The second news item was a wonderful op-ed in the Wall Street Journal by Cardinal Robert Sarah. It was titled “How Catholics Can Welcome LGBT Believers” (the article is unfortunately behind a paywall, but you can read a decent account of it here and here). If a piece with that title had appeared in the New York Times, written by any of the usual suspects, it would have said all of the tediously usual things — dialogue, acceptance, affirmation, a rejection of allegedly “hurtful” statements in the Catechism, bridge-building, etc., etc. The notions of sin, immorality, repentance, and conversion would have been conspicuously absent.

But Cardinal Sarah’s op-ed offered a refreshingly different approach. His theme was that God loves all of us and wants us to be happy. The most loving thing that we can do for our “LGBT” brethren is to present them with the full and unalloyed teaching of the Church and to encourage them to live lives of chastity. He also stated plainly what the Church has known forever, namely that sin is bad for us but living according to God’s will brings us fulfilment and joy.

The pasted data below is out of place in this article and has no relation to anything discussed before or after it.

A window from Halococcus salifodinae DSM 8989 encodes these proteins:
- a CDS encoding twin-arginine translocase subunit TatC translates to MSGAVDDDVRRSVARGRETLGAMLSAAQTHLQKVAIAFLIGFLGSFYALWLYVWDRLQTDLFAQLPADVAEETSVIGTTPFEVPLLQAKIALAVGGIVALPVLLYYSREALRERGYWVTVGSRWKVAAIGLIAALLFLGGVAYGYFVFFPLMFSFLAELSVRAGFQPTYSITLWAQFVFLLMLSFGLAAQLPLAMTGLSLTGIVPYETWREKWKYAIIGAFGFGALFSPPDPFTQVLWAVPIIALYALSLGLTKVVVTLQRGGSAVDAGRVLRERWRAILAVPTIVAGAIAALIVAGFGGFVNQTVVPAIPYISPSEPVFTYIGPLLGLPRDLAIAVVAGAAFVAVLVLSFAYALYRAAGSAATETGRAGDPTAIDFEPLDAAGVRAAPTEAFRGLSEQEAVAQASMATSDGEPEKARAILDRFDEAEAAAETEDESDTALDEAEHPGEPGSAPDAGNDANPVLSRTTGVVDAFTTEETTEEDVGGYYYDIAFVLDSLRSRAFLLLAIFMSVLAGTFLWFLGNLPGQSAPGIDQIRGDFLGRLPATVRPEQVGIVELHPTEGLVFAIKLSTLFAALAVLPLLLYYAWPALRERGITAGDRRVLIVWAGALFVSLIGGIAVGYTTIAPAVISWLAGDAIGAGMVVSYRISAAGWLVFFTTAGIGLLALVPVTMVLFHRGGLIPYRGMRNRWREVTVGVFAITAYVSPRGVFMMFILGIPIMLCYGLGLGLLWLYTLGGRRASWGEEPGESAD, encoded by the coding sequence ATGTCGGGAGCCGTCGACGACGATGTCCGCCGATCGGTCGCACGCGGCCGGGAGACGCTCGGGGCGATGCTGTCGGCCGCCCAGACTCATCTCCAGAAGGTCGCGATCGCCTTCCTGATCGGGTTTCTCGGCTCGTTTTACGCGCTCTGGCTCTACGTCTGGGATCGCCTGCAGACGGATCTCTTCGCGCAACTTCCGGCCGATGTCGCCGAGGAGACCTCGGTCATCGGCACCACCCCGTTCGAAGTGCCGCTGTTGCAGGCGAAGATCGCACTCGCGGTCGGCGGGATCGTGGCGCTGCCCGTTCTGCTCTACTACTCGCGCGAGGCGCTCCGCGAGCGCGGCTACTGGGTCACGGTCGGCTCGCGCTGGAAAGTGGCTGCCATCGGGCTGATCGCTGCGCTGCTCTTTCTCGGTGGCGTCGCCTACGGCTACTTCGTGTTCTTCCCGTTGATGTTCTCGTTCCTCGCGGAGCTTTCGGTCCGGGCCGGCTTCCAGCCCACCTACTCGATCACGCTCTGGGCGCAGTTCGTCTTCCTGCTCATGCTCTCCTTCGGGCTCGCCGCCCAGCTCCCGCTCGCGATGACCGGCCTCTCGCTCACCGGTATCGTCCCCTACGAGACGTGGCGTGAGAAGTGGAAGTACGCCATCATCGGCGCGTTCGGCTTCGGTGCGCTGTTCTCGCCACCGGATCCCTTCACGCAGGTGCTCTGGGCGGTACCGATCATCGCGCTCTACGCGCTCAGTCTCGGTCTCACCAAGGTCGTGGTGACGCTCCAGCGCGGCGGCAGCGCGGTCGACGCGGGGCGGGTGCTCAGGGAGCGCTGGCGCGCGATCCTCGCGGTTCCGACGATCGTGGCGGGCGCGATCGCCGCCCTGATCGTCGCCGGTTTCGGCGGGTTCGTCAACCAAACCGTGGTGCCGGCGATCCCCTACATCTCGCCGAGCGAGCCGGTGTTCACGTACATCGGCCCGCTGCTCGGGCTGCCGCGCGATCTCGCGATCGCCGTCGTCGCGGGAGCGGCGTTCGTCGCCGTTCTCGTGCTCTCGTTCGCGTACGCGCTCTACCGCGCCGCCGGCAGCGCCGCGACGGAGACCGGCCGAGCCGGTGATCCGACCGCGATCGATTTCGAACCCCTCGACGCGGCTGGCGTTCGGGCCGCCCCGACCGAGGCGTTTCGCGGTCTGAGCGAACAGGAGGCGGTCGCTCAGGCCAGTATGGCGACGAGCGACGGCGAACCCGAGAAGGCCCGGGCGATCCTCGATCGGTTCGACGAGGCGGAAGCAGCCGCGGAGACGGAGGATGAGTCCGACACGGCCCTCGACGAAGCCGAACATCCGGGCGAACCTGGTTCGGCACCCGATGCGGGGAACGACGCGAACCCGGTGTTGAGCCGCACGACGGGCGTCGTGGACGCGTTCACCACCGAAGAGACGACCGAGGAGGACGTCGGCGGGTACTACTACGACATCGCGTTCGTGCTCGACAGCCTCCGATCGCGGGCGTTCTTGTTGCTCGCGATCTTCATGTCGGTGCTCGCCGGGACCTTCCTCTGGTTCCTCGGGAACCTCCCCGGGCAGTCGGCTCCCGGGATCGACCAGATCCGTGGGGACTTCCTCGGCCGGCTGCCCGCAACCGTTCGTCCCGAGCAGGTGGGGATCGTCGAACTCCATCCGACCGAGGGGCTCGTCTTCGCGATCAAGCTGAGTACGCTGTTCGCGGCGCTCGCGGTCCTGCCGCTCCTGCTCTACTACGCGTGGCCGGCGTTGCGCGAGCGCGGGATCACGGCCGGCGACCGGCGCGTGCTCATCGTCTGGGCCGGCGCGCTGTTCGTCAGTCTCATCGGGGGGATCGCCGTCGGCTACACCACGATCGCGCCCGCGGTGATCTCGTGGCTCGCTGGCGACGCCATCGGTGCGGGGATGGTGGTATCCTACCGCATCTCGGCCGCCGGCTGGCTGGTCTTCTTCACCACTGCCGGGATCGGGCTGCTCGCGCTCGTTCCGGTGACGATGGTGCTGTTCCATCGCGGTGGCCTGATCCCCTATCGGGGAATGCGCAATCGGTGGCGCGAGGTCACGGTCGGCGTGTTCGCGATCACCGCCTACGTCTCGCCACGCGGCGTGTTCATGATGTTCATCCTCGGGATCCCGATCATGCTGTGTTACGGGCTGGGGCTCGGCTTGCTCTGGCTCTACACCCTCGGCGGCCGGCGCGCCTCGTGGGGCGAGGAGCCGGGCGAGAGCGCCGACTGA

In other words, the truth is the best medicine for what ails all of us, including homosexuals and transgenders. Our disordered desires lead us to the slavery of sin rather than the liberation that comes from a life in Christ. And the desire to act against God’s will is not, and cannot be, a gift — it is a curse.

This is the reason that we are so insistent on defending our religious liberty and freedom of speech against all threats. We are seeing bills that would impose criminal penalties on those who fail to use a transgender person’s favored pronouns, school policies that restrict students’ ability to speak about their faith, and laws that seek to punish businesses that don’t want to participate in same-sex “marriages”. We have to resist such measures, so that we can share the truths that will allow people to live according to God’s will and to be set free to a life of joy.